Acoi: A System for Indexing Multimedia Objects

Acoi: A System For Indexing Multimedia Objects

Menzo Windhouwer, Albrecht Schmidt, Martin Kersten
CWI, Amsterdam, The Netherlands

Introduction

The explosion of the number of Web pages also leads to countless accessible multimedia objects. Their abundance makes the Internet an interesting application for multimedia retrieval systems. Many search engines are going about to supply some retrieval functionality for independent retrieval of these objects. However, most of these multimedia search engines aim at a fixed set of multimedia index attributes. The Acoi system [1] provides an extensible framework for retrieving multimedia objects of any type on basis of their content, based on both low-level features and high-level concepts, and context.

In the following sections, which describe different aspects of the system, this example grammar is used as an illustrative example:

%atom	str	url, content_type, title, section, word, alt;

%detector web_header(url); %detector page_type select true from web_object where content_type = "text/html"; %detector web_page(url);
%start web_object;
web_object : url web_header web_body?; web_header : content_type; web_body : page_type web_page; web_page : title? anchor*; anchor : web_object section? alt? word*;

Feature Detectors

Feature detectors are used to build a semantically rich index entry for the original multimedia object. They do this on two different levels:

  1. Blackbox detectors are implemented in a programming language to access the raw multimedia data and to derive the desired features from it. Example: the web_header detector sends a HTTP HEAD request to the specified HTTP server and extracts the content type from the respone.
  2. Whitebox detectors consist of queries over the already collected feature values. Example: the page_type detector uses the content type to determine if an object is a page.

In the general case blackbox detectors will derive low-level feature data, e.g., the color distribution of an image. But they can also be used for more complex tasks, like finding a face in an image. The function of whitebox detectors is to relate low-level features to concepts, e.g., an image is a portrait because its color distribution classifies it as a photo and it contains exactly one face.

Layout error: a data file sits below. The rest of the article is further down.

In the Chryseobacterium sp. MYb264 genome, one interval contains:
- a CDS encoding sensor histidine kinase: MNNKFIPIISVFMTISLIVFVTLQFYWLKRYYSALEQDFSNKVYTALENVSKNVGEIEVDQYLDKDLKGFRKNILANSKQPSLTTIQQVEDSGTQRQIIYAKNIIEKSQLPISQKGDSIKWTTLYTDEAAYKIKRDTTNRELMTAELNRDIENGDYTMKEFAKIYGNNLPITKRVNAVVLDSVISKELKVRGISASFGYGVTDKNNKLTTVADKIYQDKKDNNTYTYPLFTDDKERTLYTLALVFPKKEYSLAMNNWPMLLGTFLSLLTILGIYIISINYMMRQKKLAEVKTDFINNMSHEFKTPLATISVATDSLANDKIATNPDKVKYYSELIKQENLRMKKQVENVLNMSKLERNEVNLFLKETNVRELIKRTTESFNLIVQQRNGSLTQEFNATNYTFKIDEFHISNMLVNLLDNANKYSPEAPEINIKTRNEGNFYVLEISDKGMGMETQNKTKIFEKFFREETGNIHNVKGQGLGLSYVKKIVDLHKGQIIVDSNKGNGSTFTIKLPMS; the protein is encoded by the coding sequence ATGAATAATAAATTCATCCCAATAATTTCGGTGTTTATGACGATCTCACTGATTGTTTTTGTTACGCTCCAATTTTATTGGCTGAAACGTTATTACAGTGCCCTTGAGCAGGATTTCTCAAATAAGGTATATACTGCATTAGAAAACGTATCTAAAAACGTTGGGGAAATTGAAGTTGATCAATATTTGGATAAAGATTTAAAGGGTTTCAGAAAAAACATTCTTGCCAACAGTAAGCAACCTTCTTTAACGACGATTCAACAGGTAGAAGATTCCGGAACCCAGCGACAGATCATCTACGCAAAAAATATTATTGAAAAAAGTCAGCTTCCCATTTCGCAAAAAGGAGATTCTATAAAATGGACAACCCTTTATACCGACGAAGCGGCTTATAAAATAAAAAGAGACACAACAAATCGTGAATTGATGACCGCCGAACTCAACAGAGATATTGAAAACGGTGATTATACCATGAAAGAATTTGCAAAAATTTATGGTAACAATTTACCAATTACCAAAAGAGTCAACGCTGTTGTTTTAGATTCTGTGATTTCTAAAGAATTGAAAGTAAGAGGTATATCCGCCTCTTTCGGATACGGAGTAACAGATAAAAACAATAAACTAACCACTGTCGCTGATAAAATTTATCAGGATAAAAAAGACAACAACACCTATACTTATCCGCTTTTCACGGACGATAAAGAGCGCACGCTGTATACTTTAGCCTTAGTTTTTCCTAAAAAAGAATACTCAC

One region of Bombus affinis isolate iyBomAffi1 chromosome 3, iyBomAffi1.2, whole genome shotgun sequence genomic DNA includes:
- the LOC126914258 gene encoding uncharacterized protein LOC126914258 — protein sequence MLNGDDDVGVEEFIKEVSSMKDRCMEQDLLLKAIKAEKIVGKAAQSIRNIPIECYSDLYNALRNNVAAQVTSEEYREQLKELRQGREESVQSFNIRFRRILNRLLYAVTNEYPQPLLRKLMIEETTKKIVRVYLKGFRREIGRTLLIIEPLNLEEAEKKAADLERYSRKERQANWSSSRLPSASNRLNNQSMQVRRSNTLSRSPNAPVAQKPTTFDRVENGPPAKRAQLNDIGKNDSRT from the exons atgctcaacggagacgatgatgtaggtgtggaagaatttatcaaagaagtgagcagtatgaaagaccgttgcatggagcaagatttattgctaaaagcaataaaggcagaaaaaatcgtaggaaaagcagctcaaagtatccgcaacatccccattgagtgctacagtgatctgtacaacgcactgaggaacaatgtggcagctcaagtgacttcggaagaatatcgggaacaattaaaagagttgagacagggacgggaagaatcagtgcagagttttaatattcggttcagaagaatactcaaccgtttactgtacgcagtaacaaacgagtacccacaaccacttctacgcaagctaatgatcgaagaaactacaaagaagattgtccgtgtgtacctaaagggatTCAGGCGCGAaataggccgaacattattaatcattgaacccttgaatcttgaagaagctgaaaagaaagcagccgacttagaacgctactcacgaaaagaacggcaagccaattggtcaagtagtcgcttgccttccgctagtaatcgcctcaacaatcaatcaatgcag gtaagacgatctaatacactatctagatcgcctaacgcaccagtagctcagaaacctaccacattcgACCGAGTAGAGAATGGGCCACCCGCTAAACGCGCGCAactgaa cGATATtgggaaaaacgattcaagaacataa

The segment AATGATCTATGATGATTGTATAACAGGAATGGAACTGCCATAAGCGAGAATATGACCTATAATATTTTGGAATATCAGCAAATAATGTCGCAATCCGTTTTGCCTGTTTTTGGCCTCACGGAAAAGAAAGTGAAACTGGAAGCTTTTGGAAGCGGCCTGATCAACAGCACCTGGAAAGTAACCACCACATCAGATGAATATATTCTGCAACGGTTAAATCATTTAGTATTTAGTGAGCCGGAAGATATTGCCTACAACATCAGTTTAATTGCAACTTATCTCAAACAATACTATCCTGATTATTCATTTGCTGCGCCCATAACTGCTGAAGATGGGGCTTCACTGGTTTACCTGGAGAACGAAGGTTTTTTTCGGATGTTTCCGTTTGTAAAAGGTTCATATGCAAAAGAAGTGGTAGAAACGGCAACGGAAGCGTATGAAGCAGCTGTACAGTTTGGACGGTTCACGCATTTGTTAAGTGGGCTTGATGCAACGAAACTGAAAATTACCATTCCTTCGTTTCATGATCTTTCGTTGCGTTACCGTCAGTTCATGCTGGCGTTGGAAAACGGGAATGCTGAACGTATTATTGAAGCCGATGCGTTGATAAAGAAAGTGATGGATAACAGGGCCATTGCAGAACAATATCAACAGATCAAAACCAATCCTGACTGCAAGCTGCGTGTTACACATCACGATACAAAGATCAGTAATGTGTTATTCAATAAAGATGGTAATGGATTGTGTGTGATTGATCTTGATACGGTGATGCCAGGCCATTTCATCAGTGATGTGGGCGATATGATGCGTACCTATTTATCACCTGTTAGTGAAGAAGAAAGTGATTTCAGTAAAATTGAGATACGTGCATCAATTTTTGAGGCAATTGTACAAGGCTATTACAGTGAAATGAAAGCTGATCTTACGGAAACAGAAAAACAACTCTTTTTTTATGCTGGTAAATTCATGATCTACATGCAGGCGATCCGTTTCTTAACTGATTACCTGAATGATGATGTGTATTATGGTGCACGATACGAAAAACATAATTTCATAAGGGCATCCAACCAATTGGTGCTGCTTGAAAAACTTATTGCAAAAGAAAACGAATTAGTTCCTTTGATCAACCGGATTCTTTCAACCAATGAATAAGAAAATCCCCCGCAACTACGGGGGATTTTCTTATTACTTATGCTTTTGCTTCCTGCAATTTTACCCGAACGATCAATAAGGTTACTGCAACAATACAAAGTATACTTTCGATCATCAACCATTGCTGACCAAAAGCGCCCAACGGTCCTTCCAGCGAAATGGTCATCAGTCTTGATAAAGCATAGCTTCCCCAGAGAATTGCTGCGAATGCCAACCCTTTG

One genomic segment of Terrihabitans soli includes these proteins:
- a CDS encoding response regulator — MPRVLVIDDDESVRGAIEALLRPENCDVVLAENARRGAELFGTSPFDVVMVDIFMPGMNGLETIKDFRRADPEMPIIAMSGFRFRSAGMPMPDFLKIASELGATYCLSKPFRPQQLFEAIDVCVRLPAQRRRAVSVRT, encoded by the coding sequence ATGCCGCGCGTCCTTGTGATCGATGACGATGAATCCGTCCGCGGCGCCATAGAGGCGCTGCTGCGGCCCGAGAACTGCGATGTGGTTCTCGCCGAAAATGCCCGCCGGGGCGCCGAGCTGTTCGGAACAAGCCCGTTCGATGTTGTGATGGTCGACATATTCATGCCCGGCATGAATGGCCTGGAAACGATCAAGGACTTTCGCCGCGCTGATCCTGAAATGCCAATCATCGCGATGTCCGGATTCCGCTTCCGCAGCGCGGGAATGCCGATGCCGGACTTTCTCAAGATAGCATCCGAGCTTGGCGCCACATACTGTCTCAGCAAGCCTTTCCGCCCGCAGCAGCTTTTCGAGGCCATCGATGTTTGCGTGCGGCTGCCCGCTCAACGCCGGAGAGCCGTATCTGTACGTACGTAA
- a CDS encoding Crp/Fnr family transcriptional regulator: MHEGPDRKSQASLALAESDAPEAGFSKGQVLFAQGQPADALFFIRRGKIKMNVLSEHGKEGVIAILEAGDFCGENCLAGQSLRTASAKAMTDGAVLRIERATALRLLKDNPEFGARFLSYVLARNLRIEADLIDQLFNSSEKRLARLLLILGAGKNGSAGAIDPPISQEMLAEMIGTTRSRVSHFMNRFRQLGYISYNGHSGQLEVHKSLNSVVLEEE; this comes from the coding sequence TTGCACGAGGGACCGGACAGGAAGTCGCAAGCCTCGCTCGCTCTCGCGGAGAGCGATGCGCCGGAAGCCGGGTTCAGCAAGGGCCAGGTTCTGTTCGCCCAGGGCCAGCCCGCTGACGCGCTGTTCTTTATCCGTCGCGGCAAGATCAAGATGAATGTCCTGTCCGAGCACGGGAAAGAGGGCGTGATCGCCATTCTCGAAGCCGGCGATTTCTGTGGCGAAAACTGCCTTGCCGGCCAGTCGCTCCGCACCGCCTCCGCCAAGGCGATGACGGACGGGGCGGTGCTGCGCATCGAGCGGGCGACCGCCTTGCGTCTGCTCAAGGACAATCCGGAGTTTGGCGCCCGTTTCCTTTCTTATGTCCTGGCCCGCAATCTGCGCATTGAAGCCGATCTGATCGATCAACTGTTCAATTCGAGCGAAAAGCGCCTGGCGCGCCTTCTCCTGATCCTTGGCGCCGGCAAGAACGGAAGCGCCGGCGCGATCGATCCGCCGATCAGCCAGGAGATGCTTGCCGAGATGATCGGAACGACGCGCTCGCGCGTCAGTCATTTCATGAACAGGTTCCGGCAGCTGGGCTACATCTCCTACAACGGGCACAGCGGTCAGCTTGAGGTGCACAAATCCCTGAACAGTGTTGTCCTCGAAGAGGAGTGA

Feature Grammars

The foundation of the whole Acoi system is formed by the concept of feature grammars. A feature grammar is basically a context-free grammar extended with active non-terminals, i.e., the different types of detectors. The grammar plays the following roles in the system:

Extensibility

Multimedia retrieval is not yet a solved problem (and may never be), so the index should be easily extensible with new feature detectors. Feature grammars are quite easy to extend: just add new rules. The parser can then do an incremental parse: it takes a persistent stored parse tree and calls the new detectors to extend the branches. Example: the example grammar could be extended with these rules to support content-based retrieval for images:

%atom	int	width, height, depth, color, frequency;

%detector image_type select true from web_object where content_type = "image/gif"; %detector web_image(url);
web_body : image_type web_image; web_image : width height depth histogram; histogram : color* frequency;

The incremental parse would try to prove the validity of this new web_body alternative and on success add new indexing information for images to the database.

System Architecture

The following image shows the current Acoi system architecture.

The Feature Detector Engine is the parser generated from the feature grammar. The parse trees it produces are stored in Monet, an extensible main memory database system. Queries, in a SQL-like syntax, are processed by the Feature Query Engine. XML is used as exchange format between the different tools, and XSL(T) is used to transform the XML document when another (proprietary) format is needed.

References
  1. M.Windhouwer, A.Schmidt, M.Kersten. Acoi: A System for Indexing Multimedia Objects. In International Workshop on Information Integration and Web-based Applications & Services, Yogyakarta, Indonesia, November 1999.